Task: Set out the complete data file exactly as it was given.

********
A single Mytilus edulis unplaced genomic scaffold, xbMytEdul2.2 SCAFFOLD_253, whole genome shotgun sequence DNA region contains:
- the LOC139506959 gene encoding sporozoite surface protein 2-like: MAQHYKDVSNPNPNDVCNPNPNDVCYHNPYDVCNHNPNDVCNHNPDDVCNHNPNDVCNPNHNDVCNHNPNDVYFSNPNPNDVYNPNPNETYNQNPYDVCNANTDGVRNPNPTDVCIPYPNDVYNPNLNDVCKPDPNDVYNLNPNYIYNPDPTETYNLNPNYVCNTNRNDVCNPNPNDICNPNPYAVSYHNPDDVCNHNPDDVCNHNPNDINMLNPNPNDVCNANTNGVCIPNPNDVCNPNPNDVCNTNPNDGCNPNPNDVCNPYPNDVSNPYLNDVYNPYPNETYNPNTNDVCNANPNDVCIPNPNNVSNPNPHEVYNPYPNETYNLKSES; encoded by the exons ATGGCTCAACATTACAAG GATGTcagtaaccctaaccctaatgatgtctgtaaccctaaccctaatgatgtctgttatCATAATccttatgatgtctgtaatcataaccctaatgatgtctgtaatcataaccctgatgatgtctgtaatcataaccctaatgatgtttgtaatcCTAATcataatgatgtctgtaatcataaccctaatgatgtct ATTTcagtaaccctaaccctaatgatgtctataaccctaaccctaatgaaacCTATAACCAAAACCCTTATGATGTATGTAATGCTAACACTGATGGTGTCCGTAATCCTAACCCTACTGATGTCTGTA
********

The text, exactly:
A single Mytilus edulis unplaced genomic scaffold, xbMytEdul2.2 SCAFFOLD_253, whole genome shotgun sequence DNA region contains:
- the LOC139506959 gene encoding sporozoite surface protein 2-like: MAQHYKDVSNPNPNDVCNPNPNDVCYHNPYDVCNHNPNDVCNHNPDDVCNHNPNDVCNPNHNDVCNHNPNDVYFSNPNPNDVYNPNPNETYNQNPYDVCNANTDGVRNPNPTDVCIPYPNDVYNPNLNDVCKPDPNDVYNLNPNYIYNPDPTETYNLNPNYVCNTNRNDVCNPNPNDICNPNPYAVSYHNPDDVCNHNPDDVCNHNPNDINMLNPNPNDVCNANTNGVCIPNPNDVCNPNPNDVCNTNPNDGCNPNPNDVCNPYPNDVSNPYLNDVYNPYPNETYNPNTNDVCNANPNDVCIPNPNNVSNPNPHEVYNPYPNETYNLKSES; encoded by the exons ATGGCTCAACATTACAAG GATGTcagtaaccctaaccctaatgatgtctgtaaccctaaccctaatgatgtctgttatCATAATccttatgatgtctgtaatcataaccctaatgatgtctgtaatcataaccctgatgatgtctgtaatcataaccctaatgatgtttgtaatcCTAATcataatgatgtctgtaatcataaccctaatgatgtct ATTTcagtaaccctaaccctaatgatgtctataaccctaaccctaatgaaacCTATAACCAAAACCCTTATGATGTATGTAATGCTAACACTGATGGTGTCCGTAATCCTAACCCTACTGATGTCTGTA